SOUTH AFRICA: Monash switches to public purpose

A decade after Monash University in Melbourne became the first foreign university to gain registration as a private higher education institution in South Africa, its ambitious goal of establishing a profitable campus in Johannesburg has still to be achieved. Meanwhile the university has changed its approach, switching focus from being 'for-profit' to 'public purpose'.

Australia's largest university has so far invested an estimated AUD140 million (US$156 million) to create a higher education showpiece that now enrols nearly 3,200 students. That is up from 2,140 three years ago.

But suggestions that Monash South Africa will double its present student number by 2014 and clear the loan from its Melbourne parent by next year seem optimistic.

Certainly initial projections for the development of the campus at Ruimsig, a burgeoning suburb 25 kilometres north-west of the Johannesburg city centre, were wildly out. The original prediction was 300 initial enrolments when only 25 students actually turned up and, even three years after it opened, the university still had fewer than 500 enrolled.

But now, having established an architecturally eye-catching campus on its 40 hectare site, Monash South Africa is intent on becoming an integral part of the nation's higher education sector.

Initiated by a former Monash vice-chancellor Professor David Robinson, who was forced to resign over a plagiarism scandal in 2002, the South African university was to be one of a dozen or more campuses that Robinson planned to set up "on every continent". It turned out to be Monash's last big off-shore venture.

Although Robinson clearly believed the South African venture would make money for his Melbourne institution - annual fees now start at R36,000 (US$4,500) - it was not long before his successors realised this was highly unlikely.

These days, instead of referring to Monash South Africa as a "private for-profit institution", the preferred term appears to be "a private university with a public purpose".

As Professor Simon Adams, then deputy pro vice-chancellor in charge of international affairs, told me during a visit to Johannesburg two years ago: "We will not repatriate funds that are generated here back to Australia but will continue to invest resources in developing the campus.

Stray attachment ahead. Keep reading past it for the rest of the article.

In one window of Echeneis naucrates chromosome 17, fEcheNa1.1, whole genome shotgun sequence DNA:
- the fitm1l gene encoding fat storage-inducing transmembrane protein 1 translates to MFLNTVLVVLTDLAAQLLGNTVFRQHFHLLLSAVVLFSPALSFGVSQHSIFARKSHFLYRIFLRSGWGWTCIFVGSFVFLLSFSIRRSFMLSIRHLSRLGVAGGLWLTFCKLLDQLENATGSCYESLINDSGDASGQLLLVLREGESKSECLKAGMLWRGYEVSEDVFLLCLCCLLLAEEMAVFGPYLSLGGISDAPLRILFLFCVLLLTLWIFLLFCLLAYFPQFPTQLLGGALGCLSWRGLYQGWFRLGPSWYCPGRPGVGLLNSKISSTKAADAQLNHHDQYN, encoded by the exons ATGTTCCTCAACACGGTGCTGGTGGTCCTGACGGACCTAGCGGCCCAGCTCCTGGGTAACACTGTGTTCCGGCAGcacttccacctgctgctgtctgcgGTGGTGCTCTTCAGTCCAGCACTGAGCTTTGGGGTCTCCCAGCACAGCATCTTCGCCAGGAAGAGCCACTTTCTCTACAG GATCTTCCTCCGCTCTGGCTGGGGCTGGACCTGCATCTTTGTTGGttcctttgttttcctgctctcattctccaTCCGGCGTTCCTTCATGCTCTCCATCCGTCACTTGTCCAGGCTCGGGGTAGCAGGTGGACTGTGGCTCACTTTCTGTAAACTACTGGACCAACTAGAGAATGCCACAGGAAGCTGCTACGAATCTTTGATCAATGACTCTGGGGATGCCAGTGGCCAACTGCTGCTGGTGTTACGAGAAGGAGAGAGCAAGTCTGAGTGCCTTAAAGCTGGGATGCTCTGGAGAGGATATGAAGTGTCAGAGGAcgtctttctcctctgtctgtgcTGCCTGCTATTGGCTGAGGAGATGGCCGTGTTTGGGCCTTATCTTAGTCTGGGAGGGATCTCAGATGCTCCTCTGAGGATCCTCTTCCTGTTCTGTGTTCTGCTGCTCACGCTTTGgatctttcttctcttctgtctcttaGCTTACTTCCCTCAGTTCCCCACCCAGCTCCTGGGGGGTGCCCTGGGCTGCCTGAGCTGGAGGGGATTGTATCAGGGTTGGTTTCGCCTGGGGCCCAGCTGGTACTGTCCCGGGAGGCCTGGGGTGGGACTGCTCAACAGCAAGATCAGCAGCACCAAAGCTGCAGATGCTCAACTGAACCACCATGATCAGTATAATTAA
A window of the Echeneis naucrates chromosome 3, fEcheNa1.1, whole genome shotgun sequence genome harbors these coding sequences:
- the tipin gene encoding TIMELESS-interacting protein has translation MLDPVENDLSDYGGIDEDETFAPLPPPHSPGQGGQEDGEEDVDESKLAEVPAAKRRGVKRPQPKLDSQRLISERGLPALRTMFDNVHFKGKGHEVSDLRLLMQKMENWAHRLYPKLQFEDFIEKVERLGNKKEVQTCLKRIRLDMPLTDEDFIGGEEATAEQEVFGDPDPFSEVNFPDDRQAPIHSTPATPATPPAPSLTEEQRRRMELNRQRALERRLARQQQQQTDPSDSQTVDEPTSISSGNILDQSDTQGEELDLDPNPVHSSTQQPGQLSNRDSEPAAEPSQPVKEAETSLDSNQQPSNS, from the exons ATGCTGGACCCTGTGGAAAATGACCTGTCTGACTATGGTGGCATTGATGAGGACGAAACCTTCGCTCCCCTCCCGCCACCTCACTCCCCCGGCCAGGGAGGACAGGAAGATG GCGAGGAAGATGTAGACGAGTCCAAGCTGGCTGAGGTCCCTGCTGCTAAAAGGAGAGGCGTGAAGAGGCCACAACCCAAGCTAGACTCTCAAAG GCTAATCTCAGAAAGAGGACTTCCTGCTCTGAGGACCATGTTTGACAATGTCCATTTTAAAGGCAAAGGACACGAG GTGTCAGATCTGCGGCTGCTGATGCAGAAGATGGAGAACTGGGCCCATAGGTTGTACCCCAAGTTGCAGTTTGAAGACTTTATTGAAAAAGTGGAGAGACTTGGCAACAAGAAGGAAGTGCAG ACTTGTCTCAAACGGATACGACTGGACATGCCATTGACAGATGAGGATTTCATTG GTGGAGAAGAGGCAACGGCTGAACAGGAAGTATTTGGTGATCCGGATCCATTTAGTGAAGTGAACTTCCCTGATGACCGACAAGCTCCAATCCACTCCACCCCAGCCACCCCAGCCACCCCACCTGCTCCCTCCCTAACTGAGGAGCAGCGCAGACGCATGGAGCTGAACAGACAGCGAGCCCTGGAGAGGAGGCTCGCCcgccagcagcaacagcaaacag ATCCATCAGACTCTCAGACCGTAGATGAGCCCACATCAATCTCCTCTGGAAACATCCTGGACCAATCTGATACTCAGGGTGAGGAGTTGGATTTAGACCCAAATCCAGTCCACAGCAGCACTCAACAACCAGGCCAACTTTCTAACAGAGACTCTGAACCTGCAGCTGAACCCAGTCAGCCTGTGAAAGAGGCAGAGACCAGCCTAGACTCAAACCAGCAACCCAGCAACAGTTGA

"That is different from the business model of say Bond University - Australia's first private university - which set up a campus here but pulled out of South Africa, or the other private providers whose aim was to generate income for their parent organisations."

There was hostility from the South African government and local vice-chancellors to a swarm of foreign institutions that entered the country after political reforms in the 1990s. The critics feared the competition would undermine the country's public universities. But onerous registration and accreditation demands on private institutions closed most, dissipating such concerns.

Today, according to Professor Stephanie Fahey, Monash's deputy vice-chancellor for global engagement, the South African offshoot enjoys "a constructive and valuable relationship with the South African government" and is not only subject to the Australian quality assurance agency but also to the quality assurance authority in South Africa.

"We are excited by the rapid development of the campus and look forward to broadening our range of education and research programmes that have relevance to South Africa and the African continent," Fahey told University World News.

"In time, we want to see a deepening of research relevant to African problems and opportunities. It is very important that we are responsive to issues of concern to the region and, in this regard, November last year saw the opening of the school of health sciences and its first students were enrolled in the three-year bachelor of health degree last February."

As Fahey said, health is a priority for South Africa and Africa, where additional skills are in demand. "With units such as 'global health: opportunities and challenges' and 'biological bases of health and disease', the course will offer graduates a wide range of interesting career options in the areas of public health, health management, health promotion, programmes and policy," she said.

The university continues to face many challenges. They include boosting postgraduate numbers, which will be essential if it is to achieve its aim of developing research "relevant to African problems and opportunities". Of its 3,000-plus students today, the vast majority - 97% - are undergraduates and only 3% are undertaking honours or masters degrees.

Monash South Africa has yet to become profitable. But with student numbers rising, many students from other African countries, scholarship provision, outreach work and a growing research profile, it has achieved something considerably more valuable in the eyes of South Africans - a growing reputation and a recognised role as a public good.